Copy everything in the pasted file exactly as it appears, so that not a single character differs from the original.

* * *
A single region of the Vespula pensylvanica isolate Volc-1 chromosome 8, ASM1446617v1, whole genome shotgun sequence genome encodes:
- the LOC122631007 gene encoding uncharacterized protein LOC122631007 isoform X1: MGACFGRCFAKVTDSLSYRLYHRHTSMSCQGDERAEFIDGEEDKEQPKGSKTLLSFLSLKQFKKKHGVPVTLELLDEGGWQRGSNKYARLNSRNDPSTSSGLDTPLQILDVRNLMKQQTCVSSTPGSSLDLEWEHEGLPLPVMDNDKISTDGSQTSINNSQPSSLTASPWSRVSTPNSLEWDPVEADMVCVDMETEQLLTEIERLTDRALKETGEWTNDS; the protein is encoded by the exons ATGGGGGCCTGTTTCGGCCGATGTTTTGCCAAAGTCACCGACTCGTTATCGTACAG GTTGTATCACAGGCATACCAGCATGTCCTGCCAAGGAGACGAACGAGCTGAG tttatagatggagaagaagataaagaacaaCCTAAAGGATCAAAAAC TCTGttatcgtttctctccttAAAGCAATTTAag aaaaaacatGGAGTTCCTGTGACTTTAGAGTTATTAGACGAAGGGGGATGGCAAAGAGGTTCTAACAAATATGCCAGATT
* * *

A single region of the Vespula pensylvanica isolate Volc-1 chromosome 8, ASM1446617v1, whole genome shotgun sequence genome encodes:
- the LOC122631007 gene encoding uncharacterized protein LOC122631007 isoform X1: MGACFGRCFAKVTDSLSYRLYHRHTSMSCQGDERAEFIDGEEDKEQPKGSKTLLSFLSLKQFKKKHGVPVTLELLDEGGWQRGSNKYARLNSRNDPSTSSGLDTPLQILDVRNLMKQQTCVSSTPGSSLDLEWEHEGLPLPVMDNDKISTDGSQTSINNSQPSSLTASPWSRVSTPNSLEWDPVEADMVCVDMETEQLLTEIERLTDRALKETGEWTNDS; the protein is encoded by the exons ATGGGGGCCTGTTTCGGCCGATGTTTTGCCAAAGTCACCGACTCGTTATCGTACAG GTTGTATCACAGGCATACCAGCATGTCCTGCCAAGGAGACGAACGAGCTGAG tttatagatggagaagaagataaagaacaaCCTAAAGGATCAAAAAC TCTGttatcgtttctctccttAAAGCAATTTAag aaaaaacatGGAGTTCCTGTGACTTTAGAGTTATTAGACGAAGGGGGATGGCAAAGAGGTTCTAACAAATATGCCAGATT